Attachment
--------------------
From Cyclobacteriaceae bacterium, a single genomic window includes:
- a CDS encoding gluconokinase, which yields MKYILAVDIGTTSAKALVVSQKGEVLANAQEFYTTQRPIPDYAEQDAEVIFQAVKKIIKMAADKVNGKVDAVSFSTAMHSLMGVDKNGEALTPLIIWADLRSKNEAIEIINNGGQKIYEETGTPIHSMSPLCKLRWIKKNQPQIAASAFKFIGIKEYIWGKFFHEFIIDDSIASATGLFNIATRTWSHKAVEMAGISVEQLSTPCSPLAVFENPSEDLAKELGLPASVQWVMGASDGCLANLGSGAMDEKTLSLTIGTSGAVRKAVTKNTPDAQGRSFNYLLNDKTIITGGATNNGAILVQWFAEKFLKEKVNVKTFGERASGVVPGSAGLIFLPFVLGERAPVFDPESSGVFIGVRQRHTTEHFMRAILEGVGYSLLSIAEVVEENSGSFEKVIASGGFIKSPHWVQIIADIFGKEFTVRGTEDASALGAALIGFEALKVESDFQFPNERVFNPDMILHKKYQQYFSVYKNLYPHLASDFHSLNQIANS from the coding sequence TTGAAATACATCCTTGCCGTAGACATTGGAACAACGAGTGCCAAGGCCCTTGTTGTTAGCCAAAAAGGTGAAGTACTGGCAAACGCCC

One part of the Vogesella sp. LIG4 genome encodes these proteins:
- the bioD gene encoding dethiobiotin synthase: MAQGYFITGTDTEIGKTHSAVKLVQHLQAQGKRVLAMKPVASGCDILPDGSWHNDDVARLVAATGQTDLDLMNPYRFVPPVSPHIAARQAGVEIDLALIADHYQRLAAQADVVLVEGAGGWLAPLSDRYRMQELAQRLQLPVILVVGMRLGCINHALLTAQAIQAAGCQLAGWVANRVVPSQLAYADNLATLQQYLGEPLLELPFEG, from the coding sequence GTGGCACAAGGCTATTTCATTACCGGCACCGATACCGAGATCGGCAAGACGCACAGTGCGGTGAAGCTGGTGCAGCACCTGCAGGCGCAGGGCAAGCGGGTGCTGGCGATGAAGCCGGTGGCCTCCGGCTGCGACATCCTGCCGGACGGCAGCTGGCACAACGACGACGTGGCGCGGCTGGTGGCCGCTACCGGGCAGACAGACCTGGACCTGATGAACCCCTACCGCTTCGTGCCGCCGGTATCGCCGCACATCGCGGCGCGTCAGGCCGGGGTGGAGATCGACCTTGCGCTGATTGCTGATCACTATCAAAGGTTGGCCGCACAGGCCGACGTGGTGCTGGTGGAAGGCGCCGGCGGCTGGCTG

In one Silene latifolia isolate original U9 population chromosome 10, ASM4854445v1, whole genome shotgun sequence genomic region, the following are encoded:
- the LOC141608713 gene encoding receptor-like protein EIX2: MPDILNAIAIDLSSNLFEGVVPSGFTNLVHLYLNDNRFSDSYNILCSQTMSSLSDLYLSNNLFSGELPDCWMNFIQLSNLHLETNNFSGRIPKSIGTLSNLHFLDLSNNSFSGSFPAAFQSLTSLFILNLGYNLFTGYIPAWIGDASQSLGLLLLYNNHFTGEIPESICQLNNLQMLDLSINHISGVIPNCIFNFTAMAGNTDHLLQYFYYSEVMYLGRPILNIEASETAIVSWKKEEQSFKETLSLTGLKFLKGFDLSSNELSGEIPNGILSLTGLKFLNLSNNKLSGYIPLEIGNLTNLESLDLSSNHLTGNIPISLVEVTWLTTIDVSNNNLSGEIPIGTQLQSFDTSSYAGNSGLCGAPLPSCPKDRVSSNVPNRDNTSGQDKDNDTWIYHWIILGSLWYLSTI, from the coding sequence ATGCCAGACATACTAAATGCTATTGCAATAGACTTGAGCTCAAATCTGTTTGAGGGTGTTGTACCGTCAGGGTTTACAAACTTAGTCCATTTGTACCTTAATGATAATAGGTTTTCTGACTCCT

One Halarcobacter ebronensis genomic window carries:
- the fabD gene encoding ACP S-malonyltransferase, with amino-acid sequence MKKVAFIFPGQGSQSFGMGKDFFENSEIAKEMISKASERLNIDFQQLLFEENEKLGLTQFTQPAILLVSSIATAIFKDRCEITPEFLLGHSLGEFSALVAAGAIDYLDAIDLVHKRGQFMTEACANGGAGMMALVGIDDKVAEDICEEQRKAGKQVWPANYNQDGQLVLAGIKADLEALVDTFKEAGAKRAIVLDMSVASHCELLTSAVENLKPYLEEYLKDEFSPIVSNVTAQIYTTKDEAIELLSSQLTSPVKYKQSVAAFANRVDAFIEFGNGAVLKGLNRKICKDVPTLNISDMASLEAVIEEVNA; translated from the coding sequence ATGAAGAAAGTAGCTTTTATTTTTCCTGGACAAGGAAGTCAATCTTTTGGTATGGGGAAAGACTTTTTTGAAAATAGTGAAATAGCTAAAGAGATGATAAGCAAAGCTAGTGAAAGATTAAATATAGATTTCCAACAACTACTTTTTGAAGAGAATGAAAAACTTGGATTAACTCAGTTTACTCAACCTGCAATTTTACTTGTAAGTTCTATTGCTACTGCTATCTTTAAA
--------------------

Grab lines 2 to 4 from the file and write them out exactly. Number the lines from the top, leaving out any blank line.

- a CDS encoding gluconokinase, which yields MKYILAVDIGTTSAKALVVSQKGEVLANAQEFYTTQRPIPDYAEQDAEVIFQAVKKIIKMAADKVNGKVDAVSFSTAMHSLMGVDKNGEALTPLIIWADLRSKNEAIEIINNGGQKIYEETGTPIHSMSPLCKLRWIKKNQPQIAASAFKFIGIKEYIWGKFFHEFIIDDSIASATGLFNIATRTWSHKAVEMAGISVEQLSTPCSPLAVFENPSEDLAKELGLPASVQWVMGASDGCLANLGSGAMDEKTLSLTIGTSGAVRKAVTKNTPDAQGRSFNYLLNDKTIITGGATNNGAILVQWFAEKFLKEKVNVKTFGERASGVVPGSAGLIFLPFVLGERAPVFDPESSGVFIGVRQRHTTEHFMRAILEGVGYSLLSIAEVVEENSGSFEKVIASGGFIKSPHWVQIIADIFGKEFTVRGTEDASALGAALIGFEALKVESDFQFPNERVFNPDMILHKKYQQYFSVYKNLYPHLASDFHSLNQIANS from the coding sequence TTGAAATACATCCTTGCCGTAGACATTGGAACAACGAGTGCCAAGGCCCTTGTTGTTAGCCAAAAAGGTGAAGTACTGGCAAACGCCC

One part of the Vogesella sp. LIG4 genome encodes these proteins:
- the bioD gene encoding dethiobiotin synthase: MAQGYFITGTDTEIGKTHSAVKLVQHLQAQGKRVLAMKPVASGCDILPDGSWHNDDVARLVAATGQTDLDLMNPYRFVPPVSPHIAARQAGVEIDLALIADHYQRLAAQADVVLVEGAGGWLAPLSDRYRMQELAQRLQLPVILVVGMRLGCINHALLTAQAIQAAGCQLAGWVANRVVPSQLAYADNLATLQQYLGEPLLELPFEG, from the coding sequence GTGGCACAAGGCTATTTCATTACCGGCACCGATACCGAGATCGGCAAGACGCACAGTGCGGTGAAGCTGGTGCAGCACCTGCAGGCGCAGGGCAAGCGGGTGCTGGCGATGAAGCCGGTGGCCTCCGGCTGCGACATCCTGCCGGACGGCAGCTGGCACAACGACGACGTGGCGCGGCTGGTGGCCGCTACCGGGCAGACAGACCTGGACCTGATGAACCCCTACCGCTTCGTGCCGCCGGTATCGCCGCACATCGCGGCGCGTCAGGCCGGGGTGGAGATCGACCTTGCGCTGATTGCTGATCACTATCAAAGGTTGGCCGCACAGGCCGACGTGGTGCTGGTGGAAGGCGCCGGCGGCTGGCTG